Insufficient evidence to support an application to vary a final order in financial remedy proceedings on the basis that the economic impact of COVID -19 constituted a Barder event.
In March 2020 Cohen J handed down judgment in longstanding financial remedy proceedings commenced in June 2017 and involving 2 very wealthy families (FRB v DCA (No. 2)  EWHC 754 (Fam)). The final order included provision for the Husband (H) to pay the wife (W) £64 million, comprising the matrimonial home mortgage free (worth £15 m and requiring H to redeem the mortgage of £12m), and a lump sum of £49 m in 2 instalments – £30 m in 6 months and £19 m in 18 months of the order, those time periods being volunteered by H. In the event of late payment interest would be payable at 4 %. Periodical payments were at the rate of £720k pa to be reduced pro-rata by the proportion of the £49m that had been paid. The Court of Appeal refused H’s application for permission to appeal.
Since the order was made, H had not paid any of the £64m. He applied to vary the quantum and timing of the lump sum on the basis that the pandemic was a Barder event and his assets (including interests in hotel, airline, and care home businesses) were affected by the economic consequences of the Covid-19 pandemic such that he was unable to make payment due to “the enormous reduction in my financial worth”
The wife (W) applied for an increase in her periodic payments to £2.5 m, interest on all outstanding sums at an increased rate of 8% and a legal services provision order in the sum of £1.4 m. Cohen J refused H’s application on the basis that there was no documentation available to evidence that his wealth had significantly reduced and it was not appropriate to consider the general financial situation of the economy. The Judge noted that a “striking feature” of H’s evidence was the paucity of any specific information relating to the impact of the macro-economic situation on the assets the Court had found to be part of the marital acquest. H’s application had been put on the basis that he was unable to quantify the “enormous reduction” and therefore the Court should embark on a complete revaluation of all the assets – an exercise that would cost some £300-400k and take 6 months to complete. Cohen J also stressed that H’s application should be viewed in the longer term, with the stock market indices improving and a return to the pre-pandemic position expected in a matter of years. It was also noted that in his judgment in March 2020, the Judge had questioned liquidity and raised the possibility of there being a transfer of assets between the parties so that H had the option of converting some of the award he had to pay from cash into shares. H had chosen not to pursue that option.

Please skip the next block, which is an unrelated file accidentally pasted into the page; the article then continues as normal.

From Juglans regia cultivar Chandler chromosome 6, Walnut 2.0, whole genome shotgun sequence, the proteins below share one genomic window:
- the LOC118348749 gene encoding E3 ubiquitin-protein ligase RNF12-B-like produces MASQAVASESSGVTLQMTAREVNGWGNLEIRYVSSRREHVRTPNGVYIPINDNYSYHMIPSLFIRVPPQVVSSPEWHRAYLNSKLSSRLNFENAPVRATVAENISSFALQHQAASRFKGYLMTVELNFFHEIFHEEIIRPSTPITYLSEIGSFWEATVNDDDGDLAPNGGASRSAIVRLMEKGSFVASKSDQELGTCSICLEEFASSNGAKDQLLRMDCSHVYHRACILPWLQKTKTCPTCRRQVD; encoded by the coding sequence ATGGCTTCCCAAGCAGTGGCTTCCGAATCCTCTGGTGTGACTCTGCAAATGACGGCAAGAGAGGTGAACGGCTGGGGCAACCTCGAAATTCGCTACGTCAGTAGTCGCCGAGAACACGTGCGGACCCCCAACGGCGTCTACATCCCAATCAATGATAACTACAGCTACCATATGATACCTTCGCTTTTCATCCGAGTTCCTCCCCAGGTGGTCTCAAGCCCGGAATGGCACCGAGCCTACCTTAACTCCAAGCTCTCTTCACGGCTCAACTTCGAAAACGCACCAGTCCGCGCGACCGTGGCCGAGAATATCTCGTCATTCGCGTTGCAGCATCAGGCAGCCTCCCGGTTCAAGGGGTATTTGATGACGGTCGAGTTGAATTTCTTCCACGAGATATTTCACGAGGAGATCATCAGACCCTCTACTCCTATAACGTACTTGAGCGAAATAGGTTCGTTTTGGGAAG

Read the full summary on Family Law Week.